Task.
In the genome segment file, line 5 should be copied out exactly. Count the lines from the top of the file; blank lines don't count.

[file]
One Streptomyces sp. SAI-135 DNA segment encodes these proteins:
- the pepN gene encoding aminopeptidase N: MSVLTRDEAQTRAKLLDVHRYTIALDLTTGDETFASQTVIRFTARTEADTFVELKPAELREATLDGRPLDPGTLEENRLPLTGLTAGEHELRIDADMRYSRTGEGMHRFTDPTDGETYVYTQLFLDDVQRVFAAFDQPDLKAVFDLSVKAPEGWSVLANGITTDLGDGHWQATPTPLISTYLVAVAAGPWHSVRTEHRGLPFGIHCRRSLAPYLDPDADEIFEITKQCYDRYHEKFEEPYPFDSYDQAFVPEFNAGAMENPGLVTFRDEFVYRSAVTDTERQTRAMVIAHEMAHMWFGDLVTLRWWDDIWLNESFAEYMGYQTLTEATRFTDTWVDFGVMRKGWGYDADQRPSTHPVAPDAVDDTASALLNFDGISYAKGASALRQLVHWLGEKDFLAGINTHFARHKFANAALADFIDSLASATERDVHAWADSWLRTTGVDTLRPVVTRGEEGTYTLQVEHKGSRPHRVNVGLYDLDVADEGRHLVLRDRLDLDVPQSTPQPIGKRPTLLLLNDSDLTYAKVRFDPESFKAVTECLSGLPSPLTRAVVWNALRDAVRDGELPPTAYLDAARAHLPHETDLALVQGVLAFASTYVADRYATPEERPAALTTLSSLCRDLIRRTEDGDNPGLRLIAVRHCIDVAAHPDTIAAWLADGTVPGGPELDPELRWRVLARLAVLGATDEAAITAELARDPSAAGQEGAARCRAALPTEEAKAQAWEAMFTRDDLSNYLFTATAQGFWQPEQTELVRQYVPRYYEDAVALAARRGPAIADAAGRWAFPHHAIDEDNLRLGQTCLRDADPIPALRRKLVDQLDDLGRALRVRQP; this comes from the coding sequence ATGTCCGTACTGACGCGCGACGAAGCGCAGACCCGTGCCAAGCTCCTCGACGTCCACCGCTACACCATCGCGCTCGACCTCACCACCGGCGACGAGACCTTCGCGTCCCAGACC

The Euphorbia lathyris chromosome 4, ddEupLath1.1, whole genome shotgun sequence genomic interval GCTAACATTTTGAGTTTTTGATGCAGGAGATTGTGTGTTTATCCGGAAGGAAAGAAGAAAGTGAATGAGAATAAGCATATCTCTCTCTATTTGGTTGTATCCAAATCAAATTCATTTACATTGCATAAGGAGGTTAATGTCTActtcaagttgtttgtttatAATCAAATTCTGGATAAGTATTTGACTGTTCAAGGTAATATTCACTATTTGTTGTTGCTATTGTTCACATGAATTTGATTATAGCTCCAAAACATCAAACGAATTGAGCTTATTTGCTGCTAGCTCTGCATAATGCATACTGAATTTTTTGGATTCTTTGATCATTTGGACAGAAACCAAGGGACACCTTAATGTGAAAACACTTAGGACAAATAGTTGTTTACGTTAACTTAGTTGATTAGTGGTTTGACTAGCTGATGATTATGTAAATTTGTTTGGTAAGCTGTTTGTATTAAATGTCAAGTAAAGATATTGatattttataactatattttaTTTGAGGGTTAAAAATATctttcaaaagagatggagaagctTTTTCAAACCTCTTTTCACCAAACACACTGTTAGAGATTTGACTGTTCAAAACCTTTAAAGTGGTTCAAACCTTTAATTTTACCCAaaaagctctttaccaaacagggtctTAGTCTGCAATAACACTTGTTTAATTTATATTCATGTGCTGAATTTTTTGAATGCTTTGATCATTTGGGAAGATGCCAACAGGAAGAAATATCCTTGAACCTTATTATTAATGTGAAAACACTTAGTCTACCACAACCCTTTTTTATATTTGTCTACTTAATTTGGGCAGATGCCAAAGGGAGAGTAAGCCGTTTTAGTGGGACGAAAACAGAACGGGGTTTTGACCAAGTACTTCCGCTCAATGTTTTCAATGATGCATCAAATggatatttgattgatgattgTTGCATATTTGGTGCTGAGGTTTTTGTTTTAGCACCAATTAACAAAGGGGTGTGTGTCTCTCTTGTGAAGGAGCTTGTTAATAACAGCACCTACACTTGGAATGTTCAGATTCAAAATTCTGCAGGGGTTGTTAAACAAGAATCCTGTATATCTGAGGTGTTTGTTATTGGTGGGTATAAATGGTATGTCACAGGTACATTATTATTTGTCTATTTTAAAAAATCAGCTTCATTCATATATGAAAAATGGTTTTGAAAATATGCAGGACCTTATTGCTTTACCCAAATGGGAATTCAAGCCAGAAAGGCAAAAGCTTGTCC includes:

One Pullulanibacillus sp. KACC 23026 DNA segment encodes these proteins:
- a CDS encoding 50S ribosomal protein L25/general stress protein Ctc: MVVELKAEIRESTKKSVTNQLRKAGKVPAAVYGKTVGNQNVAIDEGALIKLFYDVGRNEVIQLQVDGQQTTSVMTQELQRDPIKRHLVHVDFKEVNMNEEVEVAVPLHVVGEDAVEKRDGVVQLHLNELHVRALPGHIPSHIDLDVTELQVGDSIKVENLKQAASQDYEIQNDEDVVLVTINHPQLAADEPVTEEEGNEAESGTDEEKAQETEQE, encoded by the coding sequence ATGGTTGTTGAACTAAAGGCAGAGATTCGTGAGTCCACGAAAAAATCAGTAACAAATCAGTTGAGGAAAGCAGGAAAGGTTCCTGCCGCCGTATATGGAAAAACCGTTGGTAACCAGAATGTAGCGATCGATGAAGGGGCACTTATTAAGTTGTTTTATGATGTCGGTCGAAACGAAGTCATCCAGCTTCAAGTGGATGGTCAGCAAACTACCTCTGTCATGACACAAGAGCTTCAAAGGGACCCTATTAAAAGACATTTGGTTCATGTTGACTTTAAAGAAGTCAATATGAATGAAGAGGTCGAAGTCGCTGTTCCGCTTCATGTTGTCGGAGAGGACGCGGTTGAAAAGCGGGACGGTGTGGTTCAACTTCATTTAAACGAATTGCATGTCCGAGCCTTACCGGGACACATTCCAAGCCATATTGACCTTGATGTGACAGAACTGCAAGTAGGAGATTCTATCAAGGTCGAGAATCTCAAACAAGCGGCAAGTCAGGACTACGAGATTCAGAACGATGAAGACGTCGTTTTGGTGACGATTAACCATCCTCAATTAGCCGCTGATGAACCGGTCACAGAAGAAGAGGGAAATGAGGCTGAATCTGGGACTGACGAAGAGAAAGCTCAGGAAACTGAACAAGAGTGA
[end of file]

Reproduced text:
- a CDS encoding 50S ribosomal protein L25/general stress protein Ctc: MVVELKAEIRESTKKSVTNQLRKAGKVPAAVYGKTVGNQNVAIDEGALIKLFYDVGRNEVIQLQVDGQQTTSVMTQELQRDPIKRHLVHVDFKEVNMNEEVEVAVPLHVVGEDAVEKRDGVVQLHLNELHVRALPGHIPSHIDLDVTELQVGDSIKVENLKQAASQDYEIQNDEDVVLVTINHPQLAADEPVTEEEGNEAESGTDEEKAQETEQE, encoded by the coding sequence ATGGTTGTTGAACTAAAGGCAGAGATTCGTGAGTCCACGAAAAAATCAGTAACAAATCAGTTGAGGAAAGCAGGAAAGGTTCCTGCCGCCGTATATGGAAAAACCGTTGGTAACCAGAATGTAGCGATCGATGAAGGGGCACTTATTAAGTTGTTTTATGATGTCGGTCGAAACGAAGTCATCCAGCTTCAAGTGGATGGTCAGCAAACTACCTCTGTCATGACACAAGAGCTTCAAAGGGACCCTATTAAAAGACATTTGGTTCATGTTGACTTTAAAGAAGTCAATATGAATGAAGAGGTCGAAGTCGCTGTTCCGCTTCATGTTGTCGGAGAGGACGCGGTTGAAAAGCGGGACGGTGTGGTTCAACTTCATTTAAACGAATTGCATGTCCGAGCCTTACCGGGACACATTCCAAGCCATATTGACCTTGATGTGACAGAACTGCAAGTAGGAGATTCTATCAAGGTCGAGAATCTCAAACAAGCGGCAAGTCAGGACTACGAGATTCAGAACGATGAAGACGTCGTTTTGGTGACGATTAACCATCCTCAATTAGCCGCTGATGAACCGGTCACAGAAGAAGAGGGAAATGAGGCTGAATCTGGGACTGACGAAGAGAAAGCTCAGGAAACTGAACAAGAGTGA